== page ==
Sally (Leigh) and Joe (Cumming), an actress and a novelist, have invited a few close friends over in honor of the special date. The event holds particular meaning because they were recently separated and have spent the past five months in therapy, cementing their commitment to each other.
Among the guests are Mac (John C. Reilly), the director of Sally's latest film, and his wife Claire (Jane Adams), who's doped up on diet pills and Xanax to get over the stress of leaving her newborn at home with a new sitter; Sally's co-star Cal (Kevin Kline) and his wife and two kids; the neighbors with whom they've been quarreling because of their dog; Joe's best friend Gina (Jennifer Beals), a photog; and Skye Davidson (Gwyneth Paltrow), the starlet who will be starring in Joe's directorial debut of the adaptation of his novel.
As each character is introduced, the dynamics of their complicated relationships with Sally and Joe begin to peek through the cracks in their faux happy-for-the-couple smiles and chitchat: Mac and Cal express concern to Joe that Sally is not her reliable self on the set; Gina's intimate portrait of the couple is perhaps too intimate for Sally's taste; and a well-meaning toast mistakenly assumes that Sally would be the star of Joe's first movie.
All of this takes time to reveal, and it's a full hour before the ante is upped: Skye's gift to the couple is the drug Ecstasy. Stripped of their inhibitions, the partiers confront each other with what they couldn't before--that Sally's best friend is skeptical of her plans to move to London and have kids for Joe's sake; that Mac is jealous of the casting of a star like Skye in Joe's first movie; and that perhaps Sally isn't ready to have kids yet--despite their plans--and maybe never will be.
Shot on digital video, "The Anniversary Party" occasionally feels like home video, but the medium lends intimacy to the picture, zeroing in on the couple while they lounge in bed and getting right in the closet with Sally as she rolls around deliriously in her clothes. Also, the less intrusive size of the equipment has allowed each actor, with the gross exception of Parker Posey and a few other barely seen supporters, to fully explore his or her character. Reilly, particularly, is subtle yet memorable as a husband who both adores and is embarrassed by his wife and as a director whose affection for his leading lady only deepens his frustration at not being able to draw a good performance from her.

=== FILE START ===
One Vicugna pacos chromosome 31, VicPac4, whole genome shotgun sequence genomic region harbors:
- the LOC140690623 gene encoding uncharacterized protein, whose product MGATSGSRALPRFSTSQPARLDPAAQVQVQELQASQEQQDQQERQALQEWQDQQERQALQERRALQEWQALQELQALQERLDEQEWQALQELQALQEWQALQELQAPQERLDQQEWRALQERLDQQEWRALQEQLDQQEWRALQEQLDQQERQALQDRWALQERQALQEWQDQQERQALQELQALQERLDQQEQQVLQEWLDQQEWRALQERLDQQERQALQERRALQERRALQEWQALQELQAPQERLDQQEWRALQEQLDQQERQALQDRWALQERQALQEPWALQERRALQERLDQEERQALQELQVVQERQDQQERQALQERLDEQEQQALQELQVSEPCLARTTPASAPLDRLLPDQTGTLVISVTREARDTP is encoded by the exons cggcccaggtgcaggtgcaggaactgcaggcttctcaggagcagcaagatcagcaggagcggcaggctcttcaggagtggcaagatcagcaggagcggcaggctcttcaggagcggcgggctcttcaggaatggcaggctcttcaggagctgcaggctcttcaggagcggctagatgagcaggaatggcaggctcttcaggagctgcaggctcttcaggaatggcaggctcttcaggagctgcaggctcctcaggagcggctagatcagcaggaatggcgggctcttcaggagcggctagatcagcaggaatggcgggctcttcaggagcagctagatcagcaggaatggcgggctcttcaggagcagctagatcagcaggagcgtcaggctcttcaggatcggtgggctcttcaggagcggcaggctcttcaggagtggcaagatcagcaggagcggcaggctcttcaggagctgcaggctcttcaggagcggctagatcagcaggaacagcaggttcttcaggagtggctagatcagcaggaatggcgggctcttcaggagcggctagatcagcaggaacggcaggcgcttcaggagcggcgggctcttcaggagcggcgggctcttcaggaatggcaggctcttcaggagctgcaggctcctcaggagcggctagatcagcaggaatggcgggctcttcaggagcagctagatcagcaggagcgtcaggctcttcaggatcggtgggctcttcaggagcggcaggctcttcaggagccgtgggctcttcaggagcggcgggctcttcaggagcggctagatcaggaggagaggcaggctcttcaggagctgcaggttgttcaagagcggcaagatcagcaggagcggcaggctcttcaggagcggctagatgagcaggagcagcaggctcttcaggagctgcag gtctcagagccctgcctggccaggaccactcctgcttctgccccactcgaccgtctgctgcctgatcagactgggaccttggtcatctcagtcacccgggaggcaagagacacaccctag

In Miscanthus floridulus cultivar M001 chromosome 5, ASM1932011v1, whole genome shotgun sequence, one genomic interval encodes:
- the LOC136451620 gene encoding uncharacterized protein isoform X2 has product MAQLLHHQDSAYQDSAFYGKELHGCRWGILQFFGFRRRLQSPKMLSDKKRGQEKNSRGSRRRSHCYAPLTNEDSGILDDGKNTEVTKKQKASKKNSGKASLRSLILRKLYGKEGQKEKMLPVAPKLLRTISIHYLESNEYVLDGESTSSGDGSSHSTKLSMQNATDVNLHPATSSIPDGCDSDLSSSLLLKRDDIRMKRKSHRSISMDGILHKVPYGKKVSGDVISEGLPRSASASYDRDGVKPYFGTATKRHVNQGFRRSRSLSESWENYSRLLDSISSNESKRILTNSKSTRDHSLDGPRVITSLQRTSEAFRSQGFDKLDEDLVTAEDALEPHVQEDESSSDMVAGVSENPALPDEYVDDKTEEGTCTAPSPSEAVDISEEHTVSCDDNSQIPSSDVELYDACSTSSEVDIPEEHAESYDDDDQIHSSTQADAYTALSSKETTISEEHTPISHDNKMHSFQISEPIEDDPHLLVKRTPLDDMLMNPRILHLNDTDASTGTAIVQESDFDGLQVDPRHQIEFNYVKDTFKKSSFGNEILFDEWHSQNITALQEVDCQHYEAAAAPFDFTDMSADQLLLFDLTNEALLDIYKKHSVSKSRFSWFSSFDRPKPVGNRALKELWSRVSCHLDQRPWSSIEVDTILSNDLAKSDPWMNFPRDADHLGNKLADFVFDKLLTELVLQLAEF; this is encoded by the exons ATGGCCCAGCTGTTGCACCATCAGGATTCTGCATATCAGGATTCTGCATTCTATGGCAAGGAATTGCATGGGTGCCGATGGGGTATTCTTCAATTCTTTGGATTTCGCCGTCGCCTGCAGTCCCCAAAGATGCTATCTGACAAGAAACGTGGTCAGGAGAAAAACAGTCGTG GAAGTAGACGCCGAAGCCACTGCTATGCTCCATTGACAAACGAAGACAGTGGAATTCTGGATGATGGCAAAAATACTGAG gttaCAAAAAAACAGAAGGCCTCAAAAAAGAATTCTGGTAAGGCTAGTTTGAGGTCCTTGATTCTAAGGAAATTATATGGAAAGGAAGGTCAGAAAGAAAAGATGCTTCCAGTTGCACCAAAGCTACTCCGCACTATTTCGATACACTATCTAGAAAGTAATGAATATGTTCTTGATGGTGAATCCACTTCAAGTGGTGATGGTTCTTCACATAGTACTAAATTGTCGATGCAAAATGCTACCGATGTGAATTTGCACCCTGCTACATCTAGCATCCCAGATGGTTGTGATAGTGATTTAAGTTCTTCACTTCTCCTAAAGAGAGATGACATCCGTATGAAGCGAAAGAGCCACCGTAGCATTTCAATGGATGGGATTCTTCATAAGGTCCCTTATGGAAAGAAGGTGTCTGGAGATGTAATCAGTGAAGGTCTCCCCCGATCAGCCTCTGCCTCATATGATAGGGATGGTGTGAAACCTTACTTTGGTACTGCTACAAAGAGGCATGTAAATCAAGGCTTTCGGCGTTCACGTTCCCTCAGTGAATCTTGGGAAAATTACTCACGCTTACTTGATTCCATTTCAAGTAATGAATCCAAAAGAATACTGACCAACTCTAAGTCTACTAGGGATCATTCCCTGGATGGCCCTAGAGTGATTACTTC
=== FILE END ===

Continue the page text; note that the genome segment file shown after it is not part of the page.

Photography is a pervasive theme. Black-and-white still images adorn the walls throughout Sally and Joe's home, and the art form invades the film physically as well, as the revelers are frozen in time during a particularly spirited game of charades.
Story-wise, Cumming and Leigh cleverly drop clues with scant explanation (such as when Sally's business manager slides a book into her hands before the party), only to pick them up later, fully revealed. (It's their neighbor's novel--perhaps his seeing it on their bookshelf will go a long way toward avoiding a lawsuit over the dog.) This technique allows the plot to unravel naturally, eschewing the need for excessive backstory and engaging viewers as they mentally fit the pieces together.
The ending is a bit vague for a commercial audience: After the film's culminating, cruel confrontation, Sally and Joe are driven back together by tragedy. The implication is that this, too, they will weather and perhaps grow closer because of it. (It's in the aftermath that Sally asserts her role as Joe's wife to Gina for the first time.) But one can't help but wonder what will happen to them if and when they ever finish their conversation. Starring Jane Adams, Mina Badie, Jennifer Beals, Phoebe Cates, Alan Cumming, John Hickey, Kevin Kline, Denis O'Hare, Gwyneth Paltrow, Michael Panes, Parker Posey and John C. Reilly. Directed and written by Alan Cumming and Jennifer Jason Leigh. Produced by Joanne Sellar, Alan Cumming and Jennifer Jason Leigh. A Fine Line release. Comedy/drama. Rated R for language, nudity and drug use. Running time: 117 min